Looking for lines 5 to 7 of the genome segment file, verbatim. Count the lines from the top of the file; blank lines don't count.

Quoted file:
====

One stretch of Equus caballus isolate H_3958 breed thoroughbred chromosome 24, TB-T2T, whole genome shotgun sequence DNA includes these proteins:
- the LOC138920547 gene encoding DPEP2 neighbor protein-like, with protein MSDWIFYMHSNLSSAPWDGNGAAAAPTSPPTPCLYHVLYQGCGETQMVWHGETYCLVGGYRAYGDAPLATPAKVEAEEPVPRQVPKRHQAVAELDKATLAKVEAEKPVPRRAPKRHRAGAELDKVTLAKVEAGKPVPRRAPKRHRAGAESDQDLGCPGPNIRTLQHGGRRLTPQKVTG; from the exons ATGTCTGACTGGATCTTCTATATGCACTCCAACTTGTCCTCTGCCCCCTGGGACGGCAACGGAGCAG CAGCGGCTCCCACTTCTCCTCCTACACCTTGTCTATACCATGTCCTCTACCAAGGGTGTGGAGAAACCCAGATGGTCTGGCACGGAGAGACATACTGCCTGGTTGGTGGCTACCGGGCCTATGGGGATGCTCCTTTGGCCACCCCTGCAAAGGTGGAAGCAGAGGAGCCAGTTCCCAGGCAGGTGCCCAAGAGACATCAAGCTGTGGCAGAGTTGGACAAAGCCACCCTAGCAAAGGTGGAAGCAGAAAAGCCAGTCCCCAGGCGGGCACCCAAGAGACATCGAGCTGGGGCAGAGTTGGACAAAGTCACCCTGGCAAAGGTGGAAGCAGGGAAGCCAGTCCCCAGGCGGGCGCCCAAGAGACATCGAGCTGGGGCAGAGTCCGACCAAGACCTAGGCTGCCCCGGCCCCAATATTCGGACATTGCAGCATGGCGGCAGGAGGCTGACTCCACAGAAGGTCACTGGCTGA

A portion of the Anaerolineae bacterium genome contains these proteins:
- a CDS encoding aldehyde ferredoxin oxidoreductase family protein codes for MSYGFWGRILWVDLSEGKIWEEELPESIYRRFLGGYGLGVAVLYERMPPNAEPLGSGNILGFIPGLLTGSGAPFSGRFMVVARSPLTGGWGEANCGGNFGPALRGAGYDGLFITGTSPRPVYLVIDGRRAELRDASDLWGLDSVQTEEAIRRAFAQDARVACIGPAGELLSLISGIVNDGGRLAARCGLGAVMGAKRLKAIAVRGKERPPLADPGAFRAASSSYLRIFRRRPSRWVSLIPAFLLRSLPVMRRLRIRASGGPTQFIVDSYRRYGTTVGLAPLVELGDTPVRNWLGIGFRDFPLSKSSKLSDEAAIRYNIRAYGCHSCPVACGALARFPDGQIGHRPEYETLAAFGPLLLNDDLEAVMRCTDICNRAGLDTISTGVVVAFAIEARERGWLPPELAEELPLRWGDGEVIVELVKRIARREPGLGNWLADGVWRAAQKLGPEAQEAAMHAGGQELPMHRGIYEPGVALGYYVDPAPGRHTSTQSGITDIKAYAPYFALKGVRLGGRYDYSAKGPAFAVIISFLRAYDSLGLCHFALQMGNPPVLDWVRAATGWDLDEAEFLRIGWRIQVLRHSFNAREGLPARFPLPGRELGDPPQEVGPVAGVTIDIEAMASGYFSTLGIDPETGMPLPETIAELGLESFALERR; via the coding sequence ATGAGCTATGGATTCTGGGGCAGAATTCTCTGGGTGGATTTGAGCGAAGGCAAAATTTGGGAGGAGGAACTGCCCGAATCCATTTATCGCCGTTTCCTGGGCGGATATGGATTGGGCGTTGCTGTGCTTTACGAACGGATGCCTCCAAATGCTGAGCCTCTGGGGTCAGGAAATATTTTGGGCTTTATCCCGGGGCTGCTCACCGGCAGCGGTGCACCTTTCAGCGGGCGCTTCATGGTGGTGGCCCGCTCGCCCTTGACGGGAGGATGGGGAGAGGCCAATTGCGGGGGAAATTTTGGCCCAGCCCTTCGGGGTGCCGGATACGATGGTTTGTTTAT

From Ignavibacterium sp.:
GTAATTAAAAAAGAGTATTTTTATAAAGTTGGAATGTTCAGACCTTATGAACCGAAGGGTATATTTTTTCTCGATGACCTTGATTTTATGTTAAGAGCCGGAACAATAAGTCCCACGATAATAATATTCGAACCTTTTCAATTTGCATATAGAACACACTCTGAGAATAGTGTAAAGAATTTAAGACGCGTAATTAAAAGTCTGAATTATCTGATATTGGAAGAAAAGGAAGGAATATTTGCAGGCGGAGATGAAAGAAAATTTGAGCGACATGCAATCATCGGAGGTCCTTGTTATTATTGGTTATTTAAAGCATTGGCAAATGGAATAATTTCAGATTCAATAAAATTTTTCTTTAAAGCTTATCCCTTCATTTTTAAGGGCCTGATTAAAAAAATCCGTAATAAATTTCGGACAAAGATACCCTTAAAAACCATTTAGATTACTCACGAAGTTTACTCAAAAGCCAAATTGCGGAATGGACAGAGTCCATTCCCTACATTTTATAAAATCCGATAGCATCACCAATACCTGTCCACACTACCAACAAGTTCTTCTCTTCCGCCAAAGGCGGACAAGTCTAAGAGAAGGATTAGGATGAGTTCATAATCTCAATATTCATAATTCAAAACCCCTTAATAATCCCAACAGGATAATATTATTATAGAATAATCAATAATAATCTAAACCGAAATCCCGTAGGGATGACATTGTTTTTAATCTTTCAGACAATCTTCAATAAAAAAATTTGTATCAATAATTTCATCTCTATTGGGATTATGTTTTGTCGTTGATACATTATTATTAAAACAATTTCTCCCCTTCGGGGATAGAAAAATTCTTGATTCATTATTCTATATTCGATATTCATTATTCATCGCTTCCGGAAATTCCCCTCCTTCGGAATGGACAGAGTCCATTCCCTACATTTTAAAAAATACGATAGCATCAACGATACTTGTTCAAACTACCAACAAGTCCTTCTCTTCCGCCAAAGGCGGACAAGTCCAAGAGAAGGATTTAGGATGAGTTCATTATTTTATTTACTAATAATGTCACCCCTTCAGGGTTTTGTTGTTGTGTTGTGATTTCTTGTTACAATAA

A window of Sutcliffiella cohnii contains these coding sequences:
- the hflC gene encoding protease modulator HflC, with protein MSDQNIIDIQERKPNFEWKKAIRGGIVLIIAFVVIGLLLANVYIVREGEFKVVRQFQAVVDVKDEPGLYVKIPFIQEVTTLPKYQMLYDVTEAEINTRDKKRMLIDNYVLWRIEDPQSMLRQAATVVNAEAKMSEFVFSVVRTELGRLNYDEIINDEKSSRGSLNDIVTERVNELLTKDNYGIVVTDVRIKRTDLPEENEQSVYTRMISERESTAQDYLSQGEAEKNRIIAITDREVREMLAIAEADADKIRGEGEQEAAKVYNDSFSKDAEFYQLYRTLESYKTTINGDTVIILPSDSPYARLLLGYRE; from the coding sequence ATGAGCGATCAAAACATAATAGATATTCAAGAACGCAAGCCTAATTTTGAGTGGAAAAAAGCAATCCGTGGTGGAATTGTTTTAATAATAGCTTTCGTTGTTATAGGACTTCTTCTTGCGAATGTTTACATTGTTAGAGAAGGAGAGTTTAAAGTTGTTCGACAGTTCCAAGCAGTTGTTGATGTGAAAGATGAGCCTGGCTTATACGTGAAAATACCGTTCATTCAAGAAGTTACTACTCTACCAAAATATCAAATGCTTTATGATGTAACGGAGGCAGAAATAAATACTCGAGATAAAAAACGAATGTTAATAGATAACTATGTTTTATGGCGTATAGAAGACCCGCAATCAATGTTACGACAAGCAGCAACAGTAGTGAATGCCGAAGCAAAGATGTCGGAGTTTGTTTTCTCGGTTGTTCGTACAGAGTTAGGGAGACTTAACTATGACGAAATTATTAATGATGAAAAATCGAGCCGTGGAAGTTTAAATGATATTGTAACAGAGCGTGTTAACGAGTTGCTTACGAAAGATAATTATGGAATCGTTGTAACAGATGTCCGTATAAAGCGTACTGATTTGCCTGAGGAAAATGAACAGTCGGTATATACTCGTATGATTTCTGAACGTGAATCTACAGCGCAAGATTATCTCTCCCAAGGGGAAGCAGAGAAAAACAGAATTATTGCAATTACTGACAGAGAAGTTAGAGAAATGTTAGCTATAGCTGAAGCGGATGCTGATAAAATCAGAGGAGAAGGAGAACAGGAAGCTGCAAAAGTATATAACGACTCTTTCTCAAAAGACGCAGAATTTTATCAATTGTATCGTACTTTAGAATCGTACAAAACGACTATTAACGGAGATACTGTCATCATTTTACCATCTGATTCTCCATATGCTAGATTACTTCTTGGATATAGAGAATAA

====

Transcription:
From Ignavibacterium sp.:
GTAATTAAAAAAGAGTATTTTTATAAAGTTGGAATGTTCAGACCTTATGAACCGAAGGGTATATTTTTTCTCGATGACCTTGATTTTATGTTAAGAGCCGGAACAATAAGTCCCACGATAATAATATTCGAACCTTTTCAATTTGCATATAGAACACACTCTGAGAATAGTGTAAAGAATTTAAGACGCGTAATTAAAAGTCTGAATTATCTGATATTGGAAGAAAAGGAAGGAATATTTGCAGGCGGAGATGAAAGAAAATTTGAGCGACATGCAATCATCGGAGGTCCTTGTTATTATTGGTTATTTAAAGCATTGGCAAATGGAATAATTTCAGATTCAATAAAATTTTTCTTTAAAGCTTATCCCTTCATTTTTAAGGGCCTGATTAAAAAAATCCGTAATAAATTTCGGACAAAGATACCCTTAAAAACCATTTAGATTACTCACGAAGTTTACTCAAAAGCCAAATTGCGGAATGGACAGAGTCCATTCCCTACATTTTATAAAATCCGATAGCATCACCAATACCTGTCCACACTACCAACAAGTTCTTCTCTTCCGCCAAAGGCGGACAAGTCTAAGAGAAGGATTAGGATGAGTTCATAATCTCAATATTCATAATTCAAAACCCCTTAATAATCCCAACAGGATAATATTATTATAGAATAATCAATAATAATCTAAACCGAAATCCCGTAGGGATGACATTGTTTTTAATCTTTCAGACAATCTTCAATAAAAAAATTTGTATCAATAATTTCATCTCTATTGGGATTATGTTTTGTCGTTGATACATTATTATTAAAACAATTTCTCCCCTTCGGGGATAGAAAAATTCTTGATTCATTATTCTATATTCGATATTCATTATTCATCGCTTCCGGAAATTCCCCTCCTTCGGAATGGACAGAGTCCATTCCCTACATTTTAAAAAATACGATAGCATCAACGATACTTGTTCAAACTACCAACAAGTCCTTCTCTTCCGCCAAAGGCGGACAAGTCCAAGAGAAGGATTTAGGATGAGTTCATTATTTTATTTACTAATAATGTCACCCCTTCAGGGTTTTGTTGTTGTGTTGTGATTTCTTGTTACAATAA

A window of Sutcliffiella cohnii contains these coding sequences: